The last AdaBox of the year was delivered yesterday. I was able to avoid spoilers so I did a quick unboxing video.
I’ve been wanting to try the AdaFruit M0 boards like the Circuit Playground Express, but figured they’d be including one soon in an AdaBox. Pays to wait, especially when I have a backlog of projects. This is a really neat microcontroller with a lot to explore. It works with the MakeCode block editor, which will be fun to hack around with.
I received the latest Adafruit AdaBox last Thursday and made this unboxing video.
As you may have guessed, AdaBox004 has a music theme. I’m excited because I’ll be using several of these parts in my current project. I need to finish it before the weekend so I guess I better get my ass in gear.
When you lay it out, this one seemed a light compared to the first 3 AdaBoxes, so I added up prices from the Adafruit store. It came to $73 without factoring in the empty white box for making a custom project enclosure, collectible “Boomy” pin, SD card, Make volume 57 signed by LadyAda, and free shipping. Probably about a $90 value for $60 as a subscriber, which is worth it. The $25 Music Maker FeatherWing with the $20 Feather HUZZAH really drove up the price, limiting what else could be included.
If you enjoyed the music in the video, it was released by Adafruit’s in-house musician to go along with this box. Check out “ADABOX004” on SoundCloud. BartleBeats also has a full album I’ve been listening to a lot while working at my hobby desk. “Frequency” is available on SoundCloud or via iTunes.
Next up… this morning I received the tracking info for HackerBox #0020. Note that AdaBox uses a 3 digit identification system, while the HackerBox uses 4 digits. The difference between a quarterly and a monthly subscription I guess.
You can buy all sorts of 5V relay modules on Amazon for as little as $3-4 (probably even less if you get really cheap). They even sell boards with multiple relays if you need to switch more than one thing. Since I had all of the necessary parts I built my own. Yesterday I finished the board, because I had to do something before National Week of Making ended.
It worked great switching power from a 9V battery, but the real test was hooking it up to mains power. Electricity gets a lot more dangerous at 120V! It was a little scary plugging everything in and flipping the input, especially after reading so many warnings online, but there were no sparks.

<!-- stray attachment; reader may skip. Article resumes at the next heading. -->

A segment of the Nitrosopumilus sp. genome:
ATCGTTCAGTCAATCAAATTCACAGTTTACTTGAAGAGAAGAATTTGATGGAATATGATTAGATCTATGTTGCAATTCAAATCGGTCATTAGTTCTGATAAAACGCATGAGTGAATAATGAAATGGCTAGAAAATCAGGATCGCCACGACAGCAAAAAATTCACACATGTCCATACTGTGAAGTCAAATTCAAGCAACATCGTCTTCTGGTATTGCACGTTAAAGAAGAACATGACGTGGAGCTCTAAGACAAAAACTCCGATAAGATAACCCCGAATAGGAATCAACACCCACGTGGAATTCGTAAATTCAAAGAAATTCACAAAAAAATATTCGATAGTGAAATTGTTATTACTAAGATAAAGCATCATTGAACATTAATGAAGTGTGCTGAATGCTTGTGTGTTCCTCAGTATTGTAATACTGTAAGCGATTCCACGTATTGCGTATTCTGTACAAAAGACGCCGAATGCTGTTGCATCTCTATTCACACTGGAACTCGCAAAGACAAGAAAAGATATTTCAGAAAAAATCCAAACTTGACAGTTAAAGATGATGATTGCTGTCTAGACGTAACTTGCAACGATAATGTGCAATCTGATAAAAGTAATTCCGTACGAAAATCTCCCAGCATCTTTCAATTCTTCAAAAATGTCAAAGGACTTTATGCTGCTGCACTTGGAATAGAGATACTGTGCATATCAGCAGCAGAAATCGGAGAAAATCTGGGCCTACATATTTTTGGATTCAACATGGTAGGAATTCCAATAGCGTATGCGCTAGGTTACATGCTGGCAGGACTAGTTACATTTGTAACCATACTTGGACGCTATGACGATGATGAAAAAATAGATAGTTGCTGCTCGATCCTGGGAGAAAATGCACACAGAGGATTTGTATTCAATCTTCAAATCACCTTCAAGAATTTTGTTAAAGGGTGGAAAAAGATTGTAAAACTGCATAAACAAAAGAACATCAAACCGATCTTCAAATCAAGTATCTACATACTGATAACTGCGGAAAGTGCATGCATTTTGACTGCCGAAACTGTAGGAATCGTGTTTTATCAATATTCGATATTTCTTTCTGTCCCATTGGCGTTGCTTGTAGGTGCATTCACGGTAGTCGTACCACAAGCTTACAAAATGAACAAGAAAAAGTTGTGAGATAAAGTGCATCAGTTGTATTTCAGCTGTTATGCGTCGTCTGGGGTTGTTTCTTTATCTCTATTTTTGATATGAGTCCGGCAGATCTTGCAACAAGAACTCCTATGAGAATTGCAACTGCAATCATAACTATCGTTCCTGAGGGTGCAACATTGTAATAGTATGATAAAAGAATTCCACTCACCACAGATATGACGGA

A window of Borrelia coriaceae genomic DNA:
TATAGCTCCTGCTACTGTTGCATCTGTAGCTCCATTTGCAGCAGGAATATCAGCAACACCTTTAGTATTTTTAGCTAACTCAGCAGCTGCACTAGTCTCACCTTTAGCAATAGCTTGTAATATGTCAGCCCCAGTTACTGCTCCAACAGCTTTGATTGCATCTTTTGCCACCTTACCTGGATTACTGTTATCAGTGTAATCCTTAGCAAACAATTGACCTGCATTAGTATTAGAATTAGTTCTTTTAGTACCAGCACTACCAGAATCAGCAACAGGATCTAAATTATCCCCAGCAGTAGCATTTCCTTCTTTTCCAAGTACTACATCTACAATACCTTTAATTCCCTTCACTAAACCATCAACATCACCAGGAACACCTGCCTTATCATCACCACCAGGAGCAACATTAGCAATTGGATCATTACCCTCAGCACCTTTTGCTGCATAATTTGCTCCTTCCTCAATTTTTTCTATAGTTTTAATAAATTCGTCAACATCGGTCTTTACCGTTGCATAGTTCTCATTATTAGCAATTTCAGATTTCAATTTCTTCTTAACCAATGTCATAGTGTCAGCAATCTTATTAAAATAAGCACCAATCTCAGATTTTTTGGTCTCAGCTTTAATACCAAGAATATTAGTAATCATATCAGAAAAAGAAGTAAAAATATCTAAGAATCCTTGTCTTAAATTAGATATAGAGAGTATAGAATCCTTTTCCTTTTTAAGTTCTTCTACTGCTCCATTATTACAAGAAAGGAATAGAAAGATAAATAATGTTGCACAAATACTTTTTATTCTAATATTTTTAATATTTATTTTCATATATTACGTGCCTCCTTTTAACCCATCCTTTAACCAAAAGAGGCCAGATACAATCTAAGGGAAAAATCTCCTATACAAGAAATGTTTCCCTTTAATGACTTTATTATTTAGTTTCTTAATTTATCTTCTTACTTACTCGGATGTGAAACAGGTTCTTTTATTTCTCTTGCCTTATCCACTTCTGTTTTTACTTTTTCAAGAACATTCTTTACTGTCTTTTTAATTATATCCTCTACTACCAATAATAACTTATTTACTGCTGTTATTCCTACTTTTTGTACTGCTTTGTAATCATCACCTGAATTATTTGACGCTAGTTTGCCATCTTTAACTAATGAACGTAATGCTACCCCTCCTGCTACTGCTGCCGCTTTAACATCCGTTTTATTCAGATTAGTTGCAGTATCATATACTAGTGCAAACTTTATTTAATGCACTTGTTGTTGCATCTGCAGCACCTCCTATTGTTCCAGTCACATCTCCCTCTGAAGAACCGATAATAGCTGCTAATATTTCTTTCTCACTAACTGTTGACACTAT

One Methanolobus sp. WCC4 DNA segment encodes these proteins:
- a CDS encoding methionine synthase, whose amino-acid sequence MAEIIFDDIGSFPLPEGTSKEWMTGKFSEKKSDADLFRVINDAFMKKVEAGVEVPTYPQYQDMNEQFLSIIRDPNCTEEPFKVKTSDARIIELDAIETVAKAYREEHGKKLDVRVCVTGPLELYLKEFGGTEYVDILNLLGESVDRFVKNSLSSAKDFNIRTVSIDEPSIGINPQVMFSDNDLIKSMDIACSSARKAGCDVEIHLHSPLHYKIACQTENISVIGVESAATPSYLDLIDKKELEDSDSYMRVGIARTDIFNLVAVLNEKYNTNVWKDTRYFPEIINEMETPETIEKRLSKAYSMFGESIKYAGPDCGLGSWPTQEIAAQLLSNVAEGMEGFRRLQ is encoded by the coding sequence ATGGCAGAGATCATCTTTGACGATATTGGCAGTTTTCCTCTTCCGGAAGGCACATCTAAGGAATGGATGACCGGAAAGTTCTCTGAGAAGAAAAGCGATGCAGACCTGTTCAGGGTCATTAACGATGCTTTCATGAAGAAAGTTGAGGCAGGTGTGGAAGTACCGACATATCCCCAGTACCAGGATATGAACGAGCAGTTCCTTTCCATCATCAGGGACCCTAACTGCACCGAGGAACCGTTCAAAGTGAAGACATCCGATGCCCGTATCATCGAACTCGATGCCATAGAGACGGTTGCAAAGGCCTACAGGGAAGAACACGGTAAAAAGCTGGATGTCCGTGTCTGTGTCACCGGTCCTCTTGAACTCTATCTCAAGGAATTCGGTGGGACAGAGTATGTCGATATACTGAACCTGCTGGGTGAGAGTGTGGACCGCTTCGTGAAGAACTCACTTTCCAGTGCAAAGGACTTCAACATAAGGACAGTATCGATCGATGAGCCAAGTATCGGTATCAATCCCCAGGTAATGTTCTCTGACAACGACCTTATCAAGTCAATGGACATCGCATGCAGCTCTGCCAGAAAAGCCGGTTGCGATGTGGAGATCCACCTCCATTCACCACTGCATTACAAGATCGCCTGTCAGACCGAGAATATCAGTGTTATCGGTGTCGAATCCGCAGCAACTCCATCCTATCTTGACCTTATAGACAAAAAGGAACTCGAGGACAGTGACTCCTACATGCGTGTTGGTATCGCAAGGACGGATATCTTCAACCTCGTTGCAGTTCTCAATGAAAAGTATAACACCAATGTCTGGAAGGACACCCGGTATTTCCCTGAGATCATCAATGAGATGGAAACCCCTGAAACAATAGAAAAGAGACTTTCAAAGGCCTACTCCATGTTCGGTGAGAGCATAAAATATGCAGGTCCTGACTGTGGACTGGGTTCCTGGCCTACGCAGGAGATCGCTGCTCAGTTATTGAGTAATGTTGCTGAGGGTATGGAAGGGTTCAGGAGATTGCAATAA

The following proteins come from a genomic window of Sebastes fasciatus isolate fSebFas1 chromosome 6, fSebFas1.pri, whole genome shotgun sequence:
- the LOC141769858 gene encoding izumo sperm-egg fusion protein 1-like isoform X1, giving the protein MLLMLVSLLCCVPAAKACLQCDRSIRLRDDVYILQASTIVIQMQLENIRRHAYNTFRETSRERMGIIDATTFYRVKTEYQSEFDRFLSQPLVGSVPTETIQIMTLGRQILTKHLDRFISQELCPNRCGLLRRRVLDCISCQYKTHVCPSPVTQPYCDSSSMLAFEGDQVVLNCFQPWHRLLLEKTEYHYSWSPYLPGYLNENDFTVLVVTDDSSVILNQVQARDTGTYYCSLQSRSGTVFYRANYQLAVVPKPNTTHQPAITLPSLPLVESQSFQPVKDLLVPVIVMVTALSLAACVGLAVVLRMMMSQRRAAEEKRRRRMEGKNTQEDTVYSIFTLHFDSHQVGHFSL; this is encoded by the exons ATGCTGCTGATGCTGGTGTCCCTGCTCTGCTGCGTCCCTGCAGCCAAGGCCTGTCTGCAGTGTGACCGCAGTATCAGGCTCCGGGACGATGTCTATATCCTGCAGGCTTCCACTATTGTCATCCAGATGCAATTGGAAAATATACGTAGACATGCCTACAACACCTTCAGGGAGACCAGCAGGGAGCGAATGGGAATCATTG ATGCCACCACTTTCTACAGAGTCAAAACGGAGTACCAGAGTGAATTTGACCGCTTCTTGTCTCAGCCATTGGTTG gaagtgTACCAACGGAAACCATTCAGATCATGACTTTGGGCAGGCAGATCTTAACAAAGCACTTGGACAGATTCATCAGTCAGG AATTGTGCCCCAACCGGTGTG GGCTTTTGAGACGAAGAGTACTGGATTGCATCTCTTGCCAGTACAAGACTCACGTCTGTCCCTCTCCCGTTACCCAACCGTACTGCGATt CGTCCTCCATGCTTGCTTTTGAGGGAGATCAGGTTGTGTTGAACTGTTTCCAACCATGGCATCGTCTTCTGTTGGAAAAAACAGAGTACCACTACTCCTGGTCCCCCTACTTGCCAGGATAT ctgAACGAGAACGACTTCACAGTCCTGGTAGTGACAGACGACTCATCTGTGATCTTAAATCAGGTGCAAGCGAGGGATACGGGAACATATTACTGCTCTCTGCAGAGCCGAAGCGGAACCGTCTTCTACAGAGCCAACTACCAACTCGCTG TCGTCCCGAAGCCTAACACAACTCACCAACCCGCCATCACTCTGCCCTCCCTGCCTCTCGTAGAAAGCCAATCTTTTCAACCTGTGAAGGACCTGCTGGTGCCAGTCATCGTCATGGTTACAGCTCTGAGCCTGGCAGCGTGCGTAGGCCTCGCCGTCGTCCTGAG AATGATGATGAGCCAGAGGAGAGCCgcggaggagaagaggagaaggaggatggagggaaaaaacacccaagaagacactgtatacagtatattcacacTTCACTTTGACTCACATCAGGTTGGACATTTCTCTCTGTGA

I need to pick up a plastic outlet box to house everything so it’s safer with the exposed soldered circuit board in there; I don’t know what I was thinking when I bought a metal one. I’ll publish a more detailed post this weekend when it’s complete.
Update: I realized the relay I used in this module can’t handle the amount of current I need, so I ordered a different type of relay and will be making a new module. I’ll take the opportunity to make a more compact design as well. I did shrink this one a bit and cut off some of the board. I’ll save this module in case I ever need it for a project.
I picked up a 10 pack of these 7 segment red LED displays for less than $5. Since each display requires connecting to a minimum of 8 of the 10 pins (9 if using the decimal point), they aren’t exactly easy to work with. Sure, you can buy these where 2 or 4 displays are already connected in a nice package, controlled with the help of an integrated circuit, but where is the fun in that?
If you need to use more than 1 or 2 displays (at 8-9 pins per display), you’ll quickly run out of pins on your microcontroller or Raspberry Pi. The most common way to work with several of these displays is called multiplexing. It’s a method where you briefly turn on one display, turn it off, turn on the next one, and turn it off. You repeat this through all of your displays and then start over. If you do this fast enough, the human eye thinks all of the displays are on at once. It’s pretty slick!
The advantages of multiplexing are:
Fewer wires/pins needed to drive the displays.
Lower power consumption since the LEDs on only one display are lit.
Let’s get our hands dirty, shall we?
Seven of the pins on one of these displays match up to the 7 segments (labeled a through g), one pin is for the decimal point (DP), and the two remaining pins can be used for the common cathode (cc), though you only need to connect one or the other. Over to the right you can see how all of the pins and LED segments are arranged. Pretty straight forward.
I’m using 6 of these displays in a project, so I needed a lot of wires. It got complex and tangled in a hurry, but amazingly, I connected all the wires without a single mistake on my first try. 🙂 For the most part, I based my circuit design off of this schematic…
The end result is something like the Fritzing screenshot below. With so many wires overlapping, it’s not easy to see what’s really going on here. I suggest grabbing wiring.fzz from my GitHub repo and playing around with it in the Fritzing app.
When I went to write my proof of concept code, I decided to use the Gpiozero Python library to simplify working with the LEDs. The library allowed me to set up a couple of arrays for the LED segments and the 6 digits (displays)…
segment_leds = 
for i in range( len( segment_pins ) ) :
segment_leds.append( LED( segment_pins[i] ) )
digits = 
for i in range( len( digit_pins ) ) :
digits.append( LED( digit_pins[i] ) )
Then I could easily loop through and toggle the LEDs in a display as necessary…
for i in range( len( digits ) ) :
for j in range( 7 ) :